High quality decals add to the authenticity, and although one is full width Russian flag, which might a little contentious currently, we’ll use this Russian-transporting-a-tractor to link to today’s other build, which happily depicts the very opposite.
Back to the Kamaz, and there’s lots more of Vladimir’s fantastic fully RC 6×6 truck to see at both his Flickr album and the Eurobricks discussion forum – click the links in the text above to take a closer look!
There has been no finer sight in 2022 than that of Ukrainian farmers pulling abandoned Russian tanks out of the mud during the Russian invasion and claiming them for the Ukrainian Army, having been deserted by their crews due to poor logistics, low moral, incompetent navigation, or all of the above.
Unless you’re a viewer of Russia-1 television of course, in which case the story is one of grateful Ukrainians helping the brave Russian tank crews in their noble quest to rid Ukraine of ultra-nationalist Nazis. Or some other bullshit.
Stefan Johansson is the builder behind this wonderful depiction of Russian military ineptitude / Ukrainian ingenuity, and there’s more to see of his creation ‘Spring Harvest in Ukraine’ on Flickr via the link.
You can also help the relief efforts in Ukraine required due to Putin’s war via the Disasters Emergency Committee and many others. Whilst wonderfully brave Ukrainians have indeed pulled abandoned Russian tanks from the mud for repurposing, an estimated twelve million Ukrainians have now fled their homes, or what’s left of them. If you can, help.
This return journey will be familiar to anyone with an extended period of Land Rover ownership in their vehicular history.
Actually that’s not entirely fair; whilst classic Land Rovers (in this case a Series III) will break, they do only require electrical tape and a piece of string to fix. Clearly the owner of this one forgot to bring their string…
Ralph Savelsberg is the creator of this excellent MAN TGS AA recovery truck (along with the lovely Series III Land Rover it’s recovering), which includes a working under-lift, sliding platform, tilting cab with four opening doors, and some beautifully authentic decals.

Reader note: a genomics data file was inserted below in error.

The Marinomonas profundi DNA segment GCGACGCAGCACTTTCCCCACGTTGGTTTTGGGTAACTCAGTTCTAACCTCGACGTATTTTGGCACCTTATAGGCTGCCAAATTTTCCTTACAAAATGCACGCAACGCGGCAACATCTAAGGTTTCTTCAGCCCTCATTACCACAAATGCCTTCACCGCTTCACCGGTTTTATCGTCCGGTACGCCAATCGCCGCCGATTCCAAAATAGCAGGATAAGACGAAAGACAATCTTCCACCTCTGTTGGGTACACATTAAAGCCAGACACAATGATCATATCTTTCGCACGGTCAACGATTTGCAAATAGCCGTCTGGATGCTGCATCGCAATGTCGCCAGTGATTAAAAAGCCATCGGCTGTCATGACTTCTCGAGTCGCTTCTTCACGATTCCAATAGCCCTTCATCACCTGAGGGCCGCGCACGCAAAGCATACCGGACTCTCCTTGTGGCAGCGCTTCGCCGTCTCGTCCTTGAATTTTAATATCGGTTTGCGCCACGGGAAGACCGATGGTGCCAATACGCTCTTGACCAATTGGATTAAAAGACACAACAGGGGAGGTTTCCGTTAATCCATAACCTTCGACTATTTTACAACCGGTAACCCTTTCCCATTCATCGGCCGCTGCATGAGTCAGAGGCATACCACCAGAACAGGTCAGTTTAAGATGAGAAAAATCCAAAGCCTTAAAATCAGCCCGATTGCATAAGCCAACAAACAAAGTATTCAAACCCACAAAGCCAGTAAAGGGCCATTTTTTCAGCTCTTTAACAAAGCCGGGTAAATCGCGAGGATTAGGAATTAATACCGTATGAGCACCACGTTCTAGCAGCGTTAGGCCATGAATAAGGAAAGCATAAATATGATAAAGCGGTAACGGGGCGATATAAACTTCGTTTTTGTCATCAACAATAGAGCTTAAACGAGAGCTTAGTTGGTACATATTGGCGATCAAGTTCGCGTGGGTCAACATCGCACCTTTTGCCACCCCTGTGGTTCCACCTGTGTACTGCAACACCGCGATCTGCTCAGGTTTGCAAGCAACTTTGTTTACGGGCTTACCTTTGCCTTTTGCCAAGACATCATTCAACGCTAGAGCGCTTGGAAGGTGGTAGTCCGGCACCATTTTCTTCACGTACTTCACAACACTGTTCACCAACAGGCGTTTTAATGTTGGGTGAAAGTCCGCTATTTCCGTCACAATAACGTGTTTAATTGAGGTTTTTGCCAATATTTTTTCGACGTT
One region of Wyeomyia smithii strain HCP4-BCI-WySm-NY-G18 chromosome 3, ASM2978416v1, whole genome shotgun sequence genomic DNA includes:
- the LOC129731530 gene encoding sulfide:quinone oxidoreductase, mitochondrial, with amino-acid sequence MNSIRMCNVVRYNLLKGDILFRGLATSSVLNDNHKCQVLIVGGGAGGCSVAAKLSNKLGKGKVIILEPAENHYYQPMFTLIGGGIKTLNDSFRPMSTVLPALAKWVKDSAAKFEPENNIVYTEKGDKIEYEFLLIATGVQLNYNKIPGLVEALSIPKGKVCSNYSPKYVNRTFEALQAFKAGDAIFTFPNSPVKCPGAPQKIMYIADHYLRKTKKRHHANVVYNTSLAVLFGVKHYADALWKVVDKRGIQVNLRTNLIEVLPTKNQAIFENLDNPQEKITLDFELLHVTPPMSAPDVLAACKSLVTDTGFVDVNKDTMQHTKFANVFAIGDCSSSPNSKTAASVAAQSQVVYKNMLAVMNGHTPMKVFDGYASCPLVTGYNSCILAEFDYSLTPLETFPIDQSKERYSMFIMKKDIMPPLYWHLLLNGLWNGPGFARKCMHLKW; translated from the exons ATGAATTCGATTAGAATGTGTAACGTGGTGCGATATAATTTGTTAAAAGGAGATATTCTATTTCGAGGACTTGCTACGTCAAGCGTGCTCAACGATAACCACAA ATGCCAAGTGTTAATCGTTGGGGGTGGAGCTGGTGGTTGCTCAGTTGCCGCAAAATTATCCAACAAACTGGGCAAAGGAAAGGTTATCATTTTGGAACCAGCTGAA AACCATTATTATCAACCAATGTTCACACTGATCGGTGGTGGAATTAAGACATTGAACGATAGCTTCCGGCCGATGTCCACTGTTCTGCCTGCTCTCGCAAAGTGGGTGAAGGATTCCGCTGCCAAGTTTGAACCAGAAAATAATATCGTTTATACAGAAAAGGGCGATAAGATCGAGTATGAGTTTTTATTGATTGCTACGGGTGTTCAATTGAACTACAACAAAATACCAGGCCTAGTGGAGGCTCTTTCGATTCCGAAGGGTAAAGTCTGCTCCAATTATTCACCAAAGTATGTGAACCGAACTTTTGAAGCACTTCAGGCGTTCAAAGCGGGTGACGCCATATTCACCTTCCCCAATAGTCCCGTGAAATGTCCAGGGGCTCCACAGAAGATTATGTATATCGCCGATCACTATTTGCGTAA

It could only be more realistic if the Land Rover Series III on the back was replaced by a Range Rover Sport. And that’s definitely not a car that’s repairable with electrical tape and piece of string.
After more than a few posts that definitely weren’t cars at all, we’re back on brief with previous TLCB competition winner 1saac W.’s beautifully presented ‘32 Ford hot rod. Disc wheels, a detailed exposed engine, and an Adventurers windshield create an accurate period aesthetic and there’s more to see on Flickr at the link.
Loaded like a freight train
Flyin’ like an aeroplane
Feelin’ like a space brain
One more time tonight
No, we don’t know what Axl Rose was singing about either, but seeing as we also don’t know about sci-fi it seemed like a good fit.
There’s more to see of Oscar Cederwall’s fabulous floating freight train at his Flickr photostream, and you can listen to Guns N’ Roses singing about, er… something possibly train-related by clicking here.
TLCB’s luxury yacht, paid for by the riches that blogging Lego brings, doesn’t get mentioned much here. We like our privacy, and it’s hard enough keeping the multitude of attractive girls away as it is, without them knowing about the boat.
Ted Andes has no such qualms however, uploading this rather wonderful Technic yacht ‘Sundancer’ to Flickr.
A mini-figure cabin, keel, rudder, plus marvellous fabric sails fashioned from the LEGO Carousel set’s canopy create a boat very nearly as beautiful as TLCB’s, and you’re welcome on board via the link above. Ted’s of course, not ours.
*Today’s excellent title song.
Today’s second two-wheeled creation (we’re supposed to be a car blog…) proves you don’t need a billion pieces and to know the secret Brothers Brick handshake to see your brickwork blogged.
RGB900‘s chopper uses only a few dozen parts, about a third of which seem to be of the grippy clamp type (the Brothers Brick would probably know what they’re called though…), deployed in numerous clampy ways.
There’s more of RGB’s clamping to see on Flickr – click the link above clamp your eyes on his creation (or the other link for more bonus clamping!).